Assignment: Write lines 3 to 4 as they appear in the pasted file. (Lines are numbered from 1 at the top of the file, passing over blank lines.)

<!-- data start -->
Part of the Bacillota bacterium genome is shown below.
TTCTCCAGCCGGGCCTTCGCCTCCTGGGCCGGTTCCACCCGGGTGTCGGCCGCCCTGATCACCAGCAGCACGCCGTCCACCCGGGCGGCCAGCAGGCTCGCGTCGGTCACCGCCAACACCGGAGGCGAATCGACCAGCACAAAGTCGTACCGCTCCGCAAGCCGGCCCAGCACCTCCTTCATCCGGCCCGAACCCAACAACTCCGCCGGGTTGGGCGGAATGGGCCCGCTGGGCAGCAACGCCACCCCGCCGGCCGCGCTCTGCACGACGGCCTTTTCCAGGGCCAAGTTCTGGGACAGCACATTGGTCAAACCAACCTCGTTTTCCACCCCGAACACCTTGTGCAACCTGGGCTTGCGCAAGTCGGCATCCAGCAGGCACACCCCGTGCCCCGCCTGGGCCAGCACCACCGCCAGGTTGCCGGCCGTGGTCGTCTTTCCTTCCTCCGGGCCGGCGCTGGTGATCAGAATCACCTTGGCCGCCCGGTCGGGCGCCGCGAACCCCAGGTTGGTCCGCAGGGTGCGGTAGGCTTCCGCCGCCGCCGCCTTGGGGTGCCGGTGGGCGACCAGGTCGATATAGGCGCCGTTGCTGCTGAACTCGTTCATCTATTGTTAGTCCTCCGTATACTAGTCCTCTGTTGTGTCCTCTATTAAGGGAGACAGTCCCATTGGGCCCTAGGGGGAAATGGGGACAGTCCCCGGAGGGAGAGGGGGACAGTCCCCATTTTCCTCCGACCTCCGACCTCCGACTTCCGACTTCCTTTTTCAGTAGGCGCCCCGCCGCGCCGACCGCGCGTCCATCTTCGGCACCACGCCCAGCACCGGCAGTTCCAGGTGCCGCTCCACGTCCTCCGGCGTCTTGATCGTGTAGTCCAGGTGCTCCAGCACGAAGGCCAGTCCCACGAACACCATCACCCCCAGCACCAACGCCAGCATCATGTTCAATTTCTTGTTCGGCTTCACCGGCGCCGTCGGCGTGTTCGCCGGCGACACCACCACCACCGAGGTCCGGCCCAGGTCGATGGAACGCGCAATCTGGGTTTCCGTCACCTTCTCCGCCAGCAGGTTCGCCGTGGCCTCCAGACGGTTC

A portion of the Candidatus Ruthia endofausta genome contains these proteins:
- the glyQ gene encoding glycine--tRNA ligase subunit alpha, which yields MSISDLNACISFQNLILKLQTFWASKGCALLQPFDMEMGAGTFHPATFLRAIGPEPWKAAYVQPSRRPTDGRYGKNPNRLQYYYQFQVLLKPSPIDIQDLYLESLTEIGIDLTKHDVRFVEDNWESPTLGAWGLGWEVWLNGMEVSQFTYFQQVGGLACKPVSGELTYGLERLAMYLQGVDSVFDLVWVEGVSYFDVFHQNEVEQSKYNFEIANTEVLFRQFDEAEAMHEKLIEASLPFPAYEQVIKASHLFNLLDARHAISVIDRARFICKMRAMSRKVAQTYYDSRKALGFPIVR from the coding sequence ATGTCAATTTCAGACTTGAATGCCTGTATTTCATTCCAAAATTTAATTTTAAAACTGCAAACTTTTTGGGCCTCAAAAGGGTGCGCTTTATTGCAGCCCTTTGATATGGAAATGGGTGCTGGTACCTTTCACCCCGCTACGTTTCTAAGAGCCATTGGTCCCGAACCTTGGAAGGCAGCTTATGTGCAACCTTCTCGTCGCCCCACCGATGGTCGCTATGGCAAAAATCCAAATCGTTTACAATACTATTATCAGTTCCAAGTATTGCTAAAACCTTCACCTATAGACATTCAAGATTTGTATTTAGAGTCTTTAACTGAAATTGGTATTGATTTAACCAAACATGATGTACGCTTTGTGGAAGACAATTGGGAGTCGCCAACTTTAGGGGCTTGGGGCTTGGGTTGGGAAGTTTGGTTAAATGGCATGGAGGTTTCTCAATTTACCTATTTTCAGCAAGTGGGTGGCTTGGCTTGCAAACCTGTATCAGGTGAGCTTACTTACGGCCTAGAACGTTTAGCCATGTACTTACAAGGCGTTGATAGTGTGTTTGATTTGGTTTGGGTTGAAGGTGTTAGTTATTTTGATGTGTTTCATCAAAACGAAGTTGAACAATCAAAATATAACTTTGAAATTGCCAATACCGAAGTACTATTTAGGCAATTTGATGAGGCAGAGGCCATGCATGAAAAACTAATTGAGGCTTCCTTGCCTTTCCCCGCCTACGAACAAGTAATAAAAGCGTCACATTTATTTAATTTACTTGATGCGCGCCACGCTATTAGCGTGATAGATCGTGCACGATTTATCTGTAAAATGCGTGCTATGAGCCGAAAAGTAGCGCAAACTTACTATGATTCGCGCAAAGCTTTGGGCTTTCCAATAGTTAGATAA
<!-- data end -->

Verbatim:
A portion of the Candidatus Ruthia endofausta genome contains these proteins:
- the glyQ gene encoding glycine--tRNA ligase subunit alpha, which yields MSISDLNACISFQNLILKLQTFWASKGCALLQPFDMEMGAGTFHPATFLRAIGPEPWKAAYVQPSRRPTDGRYGKNPNRLQYYYQFQVLLKPSPIDIQDLYLESLTEIGIDLTKHDVRFVEDNWESPTLGAWGLGWEVWLNGMEVSQFTYFQQVGGLACKPVSGELTYGLERLAMYLQGVDSVFDLVWVEGVSYFDVFHQNEVEQSKYNFEIANTEVLFRQFDEAEAMHEKLIEASLPFPAYEQVIKASHLFNLLDARHAISVIDRARFICKMRAMSRKVAQTYYDSRKALGFPIVR from the coding sequence ATGTCAATTTCAGACTTGAATGCCTGTATTTCATTCCAAAATTTAATTTTAAAACTGCAAACTTTTTGGGCCTCAAAAGGGTGCGCTTTATTGCAGCCCTTTGATATGGAAATGGGTGCTGGTACCTTTCACCCCGCTACGTTTCTAAGAGCCATTGGTCCCGAACCTTGGAAGGCAGCTTATGTGCAACCTTCTCGTCGCCCCACCGATGGTCGCTATGGCAAAAATCCAAATCGTTTACAATACTATTATCAGTTCCAAGTATTGCTAAAACCTTCACCTATAGACATTCAAGATTTGTATTTAGAGTCTTTAACTGAAATTGGTATTGATTTAACCAAACATGATGTACGCTTTGTGGAAGACAATTGGGAGTCGCCAACTTTAGGGGCTTGGGGCTTGGGTTGGGAAGTTTGGTTAAATGGCATGGAGGTTTCTCAATTTACCTATTTTCAGCAAGTGGGTGGCTTGGCTTGCAAACCTGTATCAGGTGAGCTTACTTACGGCCTAGAACGTTTAGCCATGTACTTACAAGGCGTTGATAGTGTGTTTGATTTGGTTTGGGTTGAAGGTGTTAGTTATTTTGATGTGTTTCATCAAAACGAAGTTGAACAATCAAAATATAACTTTGAAATTGCCAATACCGAAGTACTATTTAGGCAATTTGATGAGGCAGAGGCCATGCATGAAAAACTAATTGAGGCTTCCTTGCCTTTCCCCGCCTACGAACAAGTAATAAAAGCGTCACATTTATTTAATTTACTTGATGCGCGCCACGCTATTAGCGTGATAGATCGTGCACGATTTATCTGTAAAATGCGTGCTATGAGCCGAAAAGTAGCGCAAACTTACTATGATTCGCGCAAAGCTTTGGGCTTTCCAATAGTTAGATAA